There is a distinction to be made between the JD (Julian Date) and the JD
(Julian Day) Number. They are not always numerically equivalent but can
sometimes be confused as such because they can sometimes be equivalent.
The JD (Julian Date) corresponds to a specific date and time of day. It is
usually a fractional value and only equates to an integer value at noon on
the corresponding date, at which point it also equates to the standard JD
Number for that calendar date. This is the only time that the Julian Date
and the JD number happen to be numerically equivalent.
The JD (Julian Day) Number is ALWAYS an integer value. It is simply the
sequential serial count of the number of calendar days since the mathematical
origin of the respective calendar system to which it applies.
Every date on either the Julian or Gregorian calendar system has a unique
sequential date serial number called the Julian Day Number
, always a positive integer, usually simply called the JD number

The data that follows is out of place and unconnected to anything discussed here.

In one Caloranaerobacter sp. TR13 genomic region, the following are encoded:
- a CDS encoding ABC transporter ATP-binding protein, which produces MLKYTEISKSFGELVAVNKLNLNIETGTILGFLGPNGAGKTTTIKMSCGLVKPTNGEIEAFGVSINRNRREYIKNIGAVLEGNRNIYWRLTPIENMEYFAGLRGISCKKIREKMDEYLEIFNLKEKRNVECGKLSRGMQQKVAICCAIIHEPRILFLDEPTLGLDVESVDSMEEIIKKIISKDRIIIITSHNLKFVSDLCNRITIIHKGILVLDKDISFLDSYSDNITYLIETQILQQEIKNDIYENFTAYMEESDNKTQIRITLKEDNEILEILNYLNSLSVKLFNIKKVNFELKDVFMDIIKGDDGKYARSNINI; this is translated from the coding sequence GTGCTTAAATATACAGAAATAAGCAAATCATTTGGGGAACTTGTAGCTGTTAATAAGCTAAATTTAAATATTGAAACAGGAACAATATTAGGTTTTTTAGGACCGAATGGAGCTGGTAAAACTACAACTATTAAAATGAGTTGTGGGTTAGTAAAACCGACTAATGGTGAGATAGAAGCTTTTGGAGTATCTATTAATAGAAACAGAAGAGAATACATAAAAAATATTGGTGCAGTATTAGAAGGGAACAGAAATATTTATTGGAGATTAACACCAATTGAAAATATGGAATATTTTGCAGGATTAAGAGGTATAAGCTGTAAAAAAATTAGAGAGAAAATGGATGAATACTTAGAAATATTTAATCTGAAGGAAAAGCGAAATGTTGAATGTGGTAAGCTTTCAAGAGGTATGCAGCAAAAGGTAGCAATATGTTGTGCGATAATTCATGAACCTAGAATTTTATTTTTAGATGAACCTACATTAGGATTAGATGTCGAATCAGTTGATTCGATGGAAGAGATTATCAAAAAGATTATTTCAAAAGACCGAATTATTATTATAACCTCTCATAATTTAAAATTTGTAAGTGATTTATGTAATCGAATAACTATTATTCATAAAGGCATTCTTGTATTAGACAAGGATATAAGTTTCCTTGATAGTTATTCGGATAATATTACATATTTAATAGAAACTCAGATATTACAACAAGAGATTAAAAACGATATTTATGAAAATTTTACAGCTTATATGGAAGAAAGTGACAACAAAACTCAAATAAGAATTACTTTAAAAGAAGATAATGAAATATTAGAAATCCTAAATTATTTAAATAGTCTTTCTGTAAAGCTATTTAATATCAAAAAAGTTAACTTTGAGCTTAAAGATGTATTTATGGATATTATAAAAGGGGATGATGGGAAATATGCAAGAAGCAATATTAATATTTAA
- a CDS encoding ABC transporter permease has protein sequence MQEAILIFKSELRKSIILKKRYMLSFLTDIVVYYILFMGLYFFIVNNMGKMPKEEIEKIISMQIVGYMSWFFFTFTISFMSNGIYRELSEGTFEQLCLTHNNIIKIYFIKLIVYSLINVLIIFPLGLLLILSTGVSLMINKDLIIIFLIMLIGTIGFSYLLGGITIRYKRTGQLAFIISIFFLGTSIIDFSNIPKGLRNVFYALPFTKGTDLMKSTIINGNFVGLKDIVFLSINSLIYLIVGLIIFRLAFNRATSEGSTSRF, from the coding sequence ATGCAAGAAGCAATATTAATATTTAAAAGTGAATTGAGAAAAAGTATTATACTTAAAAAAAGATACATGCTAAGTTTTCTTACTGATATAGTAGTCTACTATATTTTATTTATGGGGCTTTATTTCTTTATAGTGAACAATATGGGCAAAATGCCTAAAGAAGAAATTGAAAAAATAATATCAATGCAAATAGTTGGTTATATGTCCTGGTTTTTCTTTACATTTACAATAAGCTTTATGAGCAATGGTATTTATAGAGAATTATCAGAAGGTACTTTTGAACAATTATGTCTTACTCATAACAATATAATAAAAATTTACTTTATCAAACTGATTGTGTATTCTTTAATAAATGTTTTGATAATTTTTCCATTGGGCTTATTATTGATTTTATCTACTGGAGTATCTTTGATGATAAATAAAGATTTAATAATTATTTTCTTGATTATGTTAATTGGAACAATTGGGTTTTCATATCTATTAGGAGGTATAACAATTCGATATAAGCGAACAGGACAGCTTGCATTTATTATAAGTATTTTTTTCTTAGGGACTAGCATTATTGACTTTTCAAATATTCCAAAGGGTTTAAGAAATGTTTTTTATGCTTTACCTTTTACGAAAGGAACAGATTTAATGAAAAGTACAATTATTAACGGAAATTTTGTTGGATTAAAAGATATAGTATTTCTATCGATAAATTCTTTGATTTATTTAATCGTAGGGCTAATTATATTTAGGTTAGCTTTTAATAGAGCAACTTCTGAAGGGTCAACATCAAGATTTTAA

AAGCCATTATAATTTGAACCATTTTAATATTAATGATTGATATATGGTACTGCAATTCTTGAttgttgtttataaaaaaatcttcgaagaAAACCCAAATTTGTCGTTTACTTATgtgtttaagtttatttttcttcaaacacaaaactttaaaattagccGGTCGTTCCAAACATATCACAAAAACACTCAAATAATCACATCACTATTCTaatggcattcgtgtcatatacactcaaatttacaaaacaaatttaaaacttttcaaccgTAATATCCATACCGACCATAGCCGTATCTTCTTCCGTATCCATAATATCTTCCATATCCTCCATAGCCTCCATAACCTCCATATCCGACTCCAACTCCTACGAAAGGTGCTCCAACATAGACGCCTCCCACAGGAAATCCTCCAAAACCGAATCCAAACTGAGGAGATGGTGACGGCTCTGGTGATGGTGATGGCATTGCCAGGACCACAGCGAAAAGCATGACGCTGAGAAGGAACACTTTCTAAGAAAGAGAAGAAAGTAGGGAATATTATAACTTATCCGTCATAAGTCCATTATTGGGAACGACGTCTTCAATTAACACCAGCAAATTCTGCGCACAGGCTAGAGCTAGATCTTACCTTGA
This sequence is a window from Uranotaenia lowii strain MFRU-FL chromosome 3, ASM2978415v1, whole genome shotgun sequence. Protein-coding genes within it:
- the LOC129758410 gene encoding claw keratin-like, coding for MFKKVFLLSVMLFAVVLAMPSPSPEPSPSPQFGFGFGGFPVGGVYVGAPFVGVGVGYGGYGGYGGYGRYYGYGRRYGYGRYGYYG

, to distinguish it from all other dates on the calendar. The only thing the JD number tells us is the date on the calendar. When the time of day is involved, then we use the general Julian Date
, usually abbreviated to JD
, with the fractional part of it referring to the time of day on the given date.
Calendar Mathematical Origin (JD = 0.0, JD Num = 0)
Julian -4712 Jan 01.5 = 4713 BC Jan 01 Mon 12:00:00.000
Gregorian -4713 Nov 24.5 = 4714 BC Nov 24 Mon 12:00:00.000
Given any general JD (Julian Date) value, the corresponding JD Number
value and day of the week (DoW) index are found by:
JDNum = floor(JD + 0.5)
DoW = (JDNum + 1) mod 7
The DoW indices are: 0=Sun, 1=Mon, ..., 6=Sat
The DoW index formula applies equally to both the Julian and Gregorian calendars.